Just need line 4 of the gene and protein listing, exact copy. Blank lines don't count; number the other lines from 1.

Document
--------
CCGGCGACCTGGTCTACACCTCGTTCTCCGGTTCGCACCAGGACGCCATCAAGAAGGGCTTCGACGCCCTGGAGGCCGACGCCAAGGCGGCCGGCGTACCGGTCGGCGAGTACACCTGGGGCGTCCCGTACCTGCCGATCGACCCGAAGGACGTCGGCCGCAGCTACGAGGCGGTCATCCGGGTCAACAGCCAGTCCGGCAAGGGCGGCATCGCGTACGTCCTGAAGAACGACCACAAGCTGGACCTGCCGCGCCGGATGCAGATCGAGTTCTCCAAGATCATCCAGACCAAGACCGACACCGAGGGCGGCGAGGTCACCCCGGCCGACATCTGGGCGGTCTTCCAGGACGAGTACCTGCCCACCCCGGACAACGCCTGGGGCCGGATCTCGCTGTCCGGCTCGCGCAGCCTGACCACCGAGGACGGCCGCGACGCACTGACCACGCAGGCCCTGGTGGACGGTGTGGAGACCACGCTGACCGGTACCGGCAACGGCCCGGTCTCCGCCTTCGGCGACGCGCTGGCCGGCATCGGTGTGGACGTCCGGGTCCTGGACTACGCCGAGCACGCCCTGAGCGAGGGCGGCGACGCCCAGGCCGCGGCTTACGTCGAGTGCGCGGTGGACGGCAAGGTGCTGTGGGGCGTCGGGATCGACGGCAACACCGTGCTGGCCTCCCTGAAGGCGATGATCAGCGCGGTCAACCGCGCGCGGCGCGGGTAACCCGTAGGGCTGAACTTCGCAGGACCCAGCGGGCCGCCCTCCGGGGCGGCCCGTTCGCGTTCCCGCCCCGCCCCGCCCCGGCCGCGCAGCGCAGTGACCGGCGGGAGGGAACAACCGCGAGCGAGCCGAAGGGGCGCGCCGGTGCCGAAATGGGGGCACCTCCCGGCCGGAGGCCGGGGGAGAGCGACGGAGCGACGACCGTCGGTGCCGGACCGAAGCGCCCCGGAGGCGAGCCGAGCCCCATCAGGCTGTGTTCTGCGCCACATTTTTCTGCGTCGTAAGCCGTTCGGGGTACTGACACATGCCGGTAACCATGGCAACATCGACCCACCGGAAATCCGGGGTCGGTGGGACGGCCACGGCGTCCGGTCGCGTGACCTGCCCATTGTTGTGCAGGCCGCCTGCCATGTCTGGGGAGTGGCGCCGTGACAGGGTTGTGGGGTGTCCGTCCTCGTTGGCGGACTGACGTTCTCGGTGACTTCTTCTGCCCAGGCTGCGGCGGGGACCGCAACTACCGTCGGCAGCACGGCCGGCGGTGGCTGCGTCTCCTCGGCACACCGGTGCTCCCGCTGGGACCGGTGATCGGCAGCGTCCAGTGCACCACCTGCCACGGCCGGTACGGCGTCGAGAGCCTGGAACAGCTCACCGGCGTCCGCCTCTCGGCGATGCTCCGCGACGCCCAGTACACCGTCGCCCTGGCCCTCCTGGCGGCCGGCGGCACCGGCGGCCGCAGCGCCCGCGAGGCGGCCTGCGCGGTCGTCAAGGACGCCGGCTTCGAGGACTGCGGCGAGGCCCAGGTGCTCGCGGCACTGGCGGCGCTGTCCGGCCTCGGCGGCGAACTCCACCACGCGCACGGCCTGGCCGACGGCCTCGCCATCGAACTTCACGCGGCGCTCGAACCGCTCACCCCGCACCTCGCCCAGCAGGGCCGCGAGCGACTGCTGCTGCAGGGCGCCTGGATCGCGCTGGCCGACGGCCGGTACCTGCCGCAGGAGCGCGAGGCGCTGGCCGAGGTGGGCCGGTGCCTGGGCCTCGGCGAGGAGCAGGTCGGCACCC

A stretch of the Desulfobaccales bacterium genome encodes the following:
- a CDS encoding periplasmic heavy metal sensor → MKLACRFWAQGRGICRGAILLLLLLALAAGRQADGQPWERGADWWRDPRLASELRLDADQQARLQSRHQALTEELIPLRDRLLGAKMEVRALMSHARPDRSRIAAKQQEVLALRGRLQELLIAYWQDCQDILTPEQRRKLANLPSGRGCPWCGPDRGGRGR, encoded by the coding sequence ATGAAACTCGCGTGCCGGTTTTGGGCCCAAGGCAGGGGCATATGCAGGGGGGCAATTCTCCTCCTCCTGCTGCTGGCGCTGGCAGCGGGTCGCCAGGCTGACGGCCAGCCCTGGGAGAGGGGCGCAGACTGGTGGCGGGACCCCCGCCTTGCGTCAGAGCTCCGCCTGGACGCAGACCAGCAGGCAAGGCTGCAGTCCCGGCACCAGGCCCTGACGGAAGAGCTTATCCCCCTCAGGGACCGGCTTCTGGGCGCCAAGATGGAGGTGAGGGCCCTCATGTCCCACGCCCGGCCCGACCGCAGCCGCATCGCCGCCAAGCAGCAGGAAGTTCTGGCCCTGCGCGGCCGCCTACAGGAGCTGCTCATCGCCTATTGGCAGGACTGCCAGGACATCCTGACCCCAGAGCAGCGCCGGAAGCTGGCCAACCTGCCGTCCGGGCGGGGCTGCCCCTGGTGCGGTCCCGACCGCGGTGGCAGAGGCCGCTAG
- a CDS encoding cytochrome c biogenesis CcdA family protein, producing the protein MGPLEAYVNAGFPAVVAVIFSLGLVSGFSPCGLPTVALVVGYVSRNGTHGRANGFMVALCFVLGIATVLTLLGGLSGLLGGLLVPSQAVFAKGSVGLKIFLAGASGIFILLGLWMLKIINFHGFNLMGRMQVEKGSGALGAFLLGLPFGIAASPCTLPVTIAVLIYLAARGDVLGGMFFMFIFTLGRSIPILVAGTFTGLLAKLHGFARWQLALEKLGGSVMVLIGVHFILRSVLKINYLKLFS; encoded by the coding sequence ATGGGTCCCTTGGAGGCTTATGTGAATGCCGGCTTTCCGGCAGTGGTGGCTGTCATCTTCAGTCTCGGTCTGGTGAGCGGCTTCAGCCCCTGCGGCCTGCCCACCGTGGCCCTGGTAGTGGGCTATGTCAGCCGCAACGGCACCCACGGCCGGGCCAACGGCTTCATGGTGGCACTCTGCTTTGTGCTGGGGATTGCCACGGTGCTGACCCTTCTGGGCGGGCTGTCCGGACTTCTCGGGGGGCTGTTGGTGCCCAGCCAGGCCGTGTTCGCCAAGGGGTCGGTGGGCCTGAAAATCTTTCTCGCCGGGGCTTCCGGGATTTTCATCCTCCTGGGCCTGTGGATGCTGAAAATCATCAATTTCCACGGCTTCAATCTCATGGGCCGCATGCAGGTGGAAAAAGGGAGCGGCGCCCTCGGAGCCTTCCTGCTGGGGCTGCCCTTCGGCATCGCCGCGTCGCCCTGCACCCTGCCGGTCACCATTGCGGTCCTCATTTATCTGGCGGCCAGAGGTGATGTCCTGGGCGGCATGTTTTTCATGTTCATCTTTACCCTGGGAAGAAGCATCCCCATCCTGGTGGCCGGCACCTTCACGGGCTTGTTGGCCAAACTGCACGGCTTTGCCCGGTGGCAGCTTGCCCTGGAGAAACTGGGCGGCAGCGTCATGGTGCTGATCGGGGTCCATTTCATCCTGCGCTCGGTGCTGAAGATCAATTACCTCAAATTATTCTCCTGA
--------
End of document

- a CDS encoding cytochrome c biogenesis CcdA family protein, producing the protein MGPLEAYVNAGFPAVVAVIFSLGLVSGFSPCGLPTVALVVGYVSRNGTHGRANGFMVALCFVLGIATVLTLLGGLSGLLGGLLVPSQAVFAKGSVGLKIFLAGASGIFILLGLWMLKIINFHGFNLMGRMQVEKGSGALGAFLLGLPFGIAASPCTLPVTIAVLIYLAARGDVLGGMFFMFIFTLGRSIPILVAGTFTGLLAKLHGFARWQLALEKLGGSVMVLIGVHFILRSVLKINYLKLFS; encoded by the coding sequence ATGGGTCCCTTGGAGGCTTATGTGAATGCCGGCTTTCCGGCAGTGGTGGCTGTCATCTTCAGTCTCGGTCTGGTGAGCGGCTTCAGCCCCTGCGGCCTGCCCACCGTGGCCCTGGTAGTGGGCTATGTCAGCCGCAACGGCACCCACGGCCGGGCCAACGGCTTCATGGTGGCACTCTGCTTTGTGCTGGGGATTGCCACGGTGCTGACCCTTCTGGGCGGGCTGTCCGGACTTCTCGGGGGGCTGTTGGTGCCCAGCCAGGCCGTGTTCGCCAAGGGGTCGGTGGGCCTGAAAATCTTTCTCGCCGGGGCTTCCGGGATTTTCATCCTCCTGGGCCTGTGGATGCTGAAAATCATCAATTTCCACGGCTTCAATCTCATGGGCCGCATGCAGGTGGAAAAAGGGAGCGGCGCCCTCGGAGCCTTCCTGCTGGGGCTGCCCTTCGGCATCGCCGCGTCGCCCTGCACCCTGCCGGTCACCATTGCGGTCCTCATTTATCTGGCGGCCAGAGGTGATGTCCTGGGCGGCATGTTTTTCATGTTCATCTTTACCCTGGGAAGAAGCATCCCCATCCTGGTGGCCGGCACCTTCACGGGCTTGTTGGCCAAACTGCACGGCTTTGCCCGGTGGCAGCTTGCCCTGGAGAAACTGGGCGGCAGCGTCATGGTGCTGATCGGGGTCCATTTCATCCTGCGCTCGGTGCTGAAGATCAATTACCTCAAATTATTCTCCTGA